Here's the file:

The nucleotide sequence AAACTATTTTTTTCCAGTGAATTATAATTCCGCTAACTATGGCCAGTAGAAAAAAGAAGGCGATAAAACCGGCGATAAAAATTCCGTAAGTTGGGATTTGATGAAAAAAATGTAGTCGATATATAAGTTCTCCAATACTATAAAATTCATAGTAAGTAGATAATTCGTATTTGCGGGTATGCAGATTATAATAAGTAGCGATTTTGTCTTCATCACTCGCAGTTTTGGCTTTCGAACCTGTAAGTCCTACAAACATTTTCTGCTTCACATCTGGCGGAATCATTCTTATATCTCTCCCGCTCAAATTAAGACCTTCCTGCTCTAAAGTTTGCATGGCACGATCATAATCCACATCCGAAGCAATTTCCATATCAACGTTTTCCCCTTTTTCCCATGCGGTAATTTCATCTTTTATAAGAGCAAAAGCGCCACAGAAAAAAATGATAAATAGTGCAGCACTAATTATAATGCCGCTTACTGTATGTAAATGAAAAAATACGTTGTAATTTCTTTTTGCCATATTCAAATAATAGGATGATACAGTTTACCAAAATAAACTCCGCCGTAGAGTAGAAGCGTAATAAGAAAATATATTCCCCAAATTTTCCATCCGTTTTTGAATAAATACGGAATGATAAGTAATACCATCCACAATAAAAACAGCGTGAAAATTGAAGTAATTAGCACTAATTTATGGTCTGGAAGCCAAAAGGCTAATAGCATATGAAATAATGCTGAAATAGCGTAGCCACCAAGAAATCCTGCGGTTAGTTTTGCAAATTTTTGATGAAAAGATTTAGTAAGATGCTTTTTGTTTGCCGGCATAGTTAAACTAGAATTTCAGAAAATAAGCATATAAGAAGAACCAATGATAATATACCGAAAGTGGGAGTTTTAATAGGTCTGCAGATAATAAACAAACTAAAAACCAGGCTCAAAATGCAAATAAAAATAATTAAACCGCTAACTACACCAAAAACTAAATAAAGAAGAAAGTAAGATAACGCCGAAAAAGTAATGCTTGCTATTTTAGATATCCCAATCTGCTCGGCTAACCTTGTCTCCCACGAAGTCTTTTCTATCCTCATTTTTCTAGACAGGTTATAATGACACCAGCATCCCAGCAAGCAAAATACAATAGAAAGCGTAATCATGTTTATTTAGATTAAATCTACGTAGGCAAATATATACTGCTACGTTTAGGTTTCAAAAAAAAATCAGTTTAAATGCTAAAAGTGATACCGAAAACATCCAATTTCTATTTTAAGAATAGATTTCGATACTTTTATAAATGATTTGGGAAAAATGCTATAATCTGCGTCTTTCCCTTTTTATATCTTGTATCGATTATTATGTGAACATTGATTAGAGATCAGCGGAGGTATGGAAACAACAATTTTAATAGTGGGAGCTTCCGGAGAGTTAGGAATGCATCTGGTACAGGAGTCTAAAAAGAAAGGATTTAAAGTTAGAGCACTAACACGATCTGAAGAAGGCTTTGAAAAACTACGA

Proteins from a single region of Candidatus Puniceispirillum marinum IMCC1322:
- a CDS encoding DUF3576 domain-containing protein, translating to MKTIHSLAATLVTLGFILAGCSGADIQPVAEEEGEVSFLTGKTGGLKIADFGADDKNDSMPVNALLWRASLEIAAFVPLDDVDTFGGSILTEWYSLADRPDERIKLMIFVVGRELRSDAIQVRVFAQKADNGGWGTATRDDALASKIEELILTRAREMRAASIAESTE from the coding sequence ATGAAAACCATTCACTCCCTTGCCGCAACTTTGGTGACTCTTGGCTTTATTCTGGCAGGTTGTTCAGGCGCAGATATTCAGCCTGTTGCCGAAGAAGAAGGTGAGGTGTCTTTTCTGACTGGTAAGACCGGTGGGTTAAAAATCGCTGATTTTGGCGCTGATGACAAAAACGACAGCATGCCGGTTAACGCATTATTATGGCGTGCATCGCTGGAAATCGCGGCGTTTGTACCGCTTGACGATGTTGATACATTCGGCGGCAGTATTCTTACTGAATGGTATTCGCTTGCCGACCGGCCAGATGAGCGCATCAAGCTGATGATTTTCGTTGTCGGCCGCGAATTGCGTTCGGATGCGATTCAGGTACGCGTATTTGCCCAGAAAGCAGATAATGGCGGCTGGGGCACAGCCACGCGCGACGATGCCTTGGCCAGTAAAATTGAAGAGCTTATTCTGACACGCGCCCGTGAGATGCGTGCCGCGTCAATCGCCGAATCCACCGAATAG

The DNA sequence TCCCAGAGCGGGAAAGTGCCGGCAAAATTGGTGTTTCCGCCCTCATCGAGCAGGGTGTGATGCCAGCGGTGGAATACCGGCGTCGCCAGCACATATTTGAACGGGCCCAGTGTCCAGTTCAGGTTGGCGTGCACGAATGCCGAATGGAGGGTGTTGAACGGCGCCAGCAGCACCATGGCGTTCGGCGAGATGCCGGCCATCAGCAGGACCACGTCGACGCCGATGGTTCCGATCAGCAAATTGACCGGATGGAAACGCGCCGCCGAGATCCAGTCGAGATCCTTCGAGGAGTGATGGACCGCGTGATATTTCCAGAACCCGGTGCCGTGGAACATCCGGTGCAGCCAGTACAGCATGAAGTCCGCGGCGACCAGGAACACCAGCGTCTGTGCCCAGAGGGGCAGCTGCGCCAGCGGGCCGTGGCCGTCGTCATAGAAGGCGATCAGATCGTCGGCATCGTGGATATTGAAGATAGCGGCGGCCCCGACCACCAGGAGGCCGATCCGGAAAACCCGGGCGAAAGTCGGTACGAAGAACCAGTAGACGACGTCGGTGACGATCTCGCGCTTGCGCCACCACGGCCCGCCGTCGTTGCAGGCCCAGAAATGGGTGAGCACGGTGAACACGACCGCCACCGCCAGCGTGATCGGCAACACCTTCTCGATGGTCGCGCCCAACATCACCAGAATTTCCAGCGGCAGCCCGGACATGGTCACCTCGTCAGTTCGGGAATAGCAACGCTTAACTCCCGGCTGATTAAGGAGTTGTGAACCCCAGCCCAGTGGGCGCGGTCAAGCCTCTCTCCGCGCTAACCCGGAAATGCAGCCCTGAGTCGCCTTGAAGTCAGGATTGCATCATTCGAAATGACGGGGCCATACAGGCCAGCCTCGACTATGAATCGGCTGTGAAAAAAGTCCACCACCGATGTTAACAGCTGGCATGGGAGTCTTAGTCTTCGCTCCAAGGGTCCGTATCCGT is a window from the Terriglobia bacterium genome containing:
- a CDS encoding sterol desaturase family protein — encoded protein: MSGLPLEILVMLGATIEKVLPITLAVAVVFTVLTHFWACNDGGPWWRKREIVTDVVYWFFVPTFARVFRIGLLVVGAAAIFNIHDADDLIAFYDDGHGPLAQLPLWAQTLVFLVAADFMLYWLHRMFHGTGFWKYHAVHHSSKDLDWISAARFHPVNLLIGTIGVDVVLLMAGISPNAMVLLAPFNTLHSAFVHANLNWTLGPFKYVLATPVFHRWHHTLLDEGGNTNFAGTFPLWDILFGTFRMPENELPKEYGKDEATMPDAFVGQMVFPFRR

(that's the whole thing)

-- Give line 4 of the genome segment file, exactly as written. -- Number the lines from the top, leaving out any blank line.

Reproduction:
The DNA sequence TCCCAGAGCGGGAAAGTGCCGGCAAAATTGGTGTTTCCGCCCTCATCGAGCAGGGTGTGATGCCAGCGGTGGAATACCGGCGTCGCCAGCACATATTTGAACGGGCCCAGTGTCCAGTTCAGGTTGGCGTGCACGAATGCCGAATGGAGGGTGTTGAACGGCGCCAGCAGCACCATGGCGTTCGGCGAGATGCCGGCCATCAGCAGGACCACGTCGACGCCGATGGTTCCGATCAGCAAATTGACCGGATGGAAACGCGCCGCCGAGATCCAGTCGAGATCCTTCGAGGAGTGATGGACCGCGTGATATTTCCAGAACCCGGTGCCGTGGAACATCCGGTGCAGCCAGTACAGCATGAAGTCCGCGGCGACCAGGAACACCAGCGTCTGTGCCCAGAGGGGCAGCTGCGCCAGCGGGCCGTGGCCGTCGTCATAGAAGGCGATCAGATCGTCGGCATCGTGGATATTGAAGATAGCGGCGGCCCCGACCACCAGGAGGCCGATCCGGAAAACCCGGGCGAAAGTCGGTACGAAGAACCAGTAGACGACGTCGGTGACGATCTCGCGCTTGCGCCACCACGGCCCGCCGTCGTTGCAGGCCCAGAAATGGGTGAGCACGGTGAACACGACCGCCACCGCCAGCGTGATCGGCAACACCTTCTCGATGGTCGCGCCCAACATCACCAGAATTTCCAGCGGCAGCCCGGACATGGTCACCTCGTCAGTTCGGGAATAGCAACGCTTAACTCCCGGCTGATTAAGGAGTTGTGAACCCCAGCCCAGTGGGCGCGGTCAAGCCTCTCTCCGCGCTAACCCGGAAATGCAGCCCTGAGTCGCCTTGAAGTCAGGATTGCATCATTCGAAATGACGGGGCCATACAGGCCAGCCTCGACTATGAATCGGCTGTGAAAAAAGTCCACCACCGATGTTAACAGCTGGCATGGGAGTCTTAGTCTTCGCTCCAAGGGTCCGTATCCGT is a window from the Terriglobia bacterium genome containing: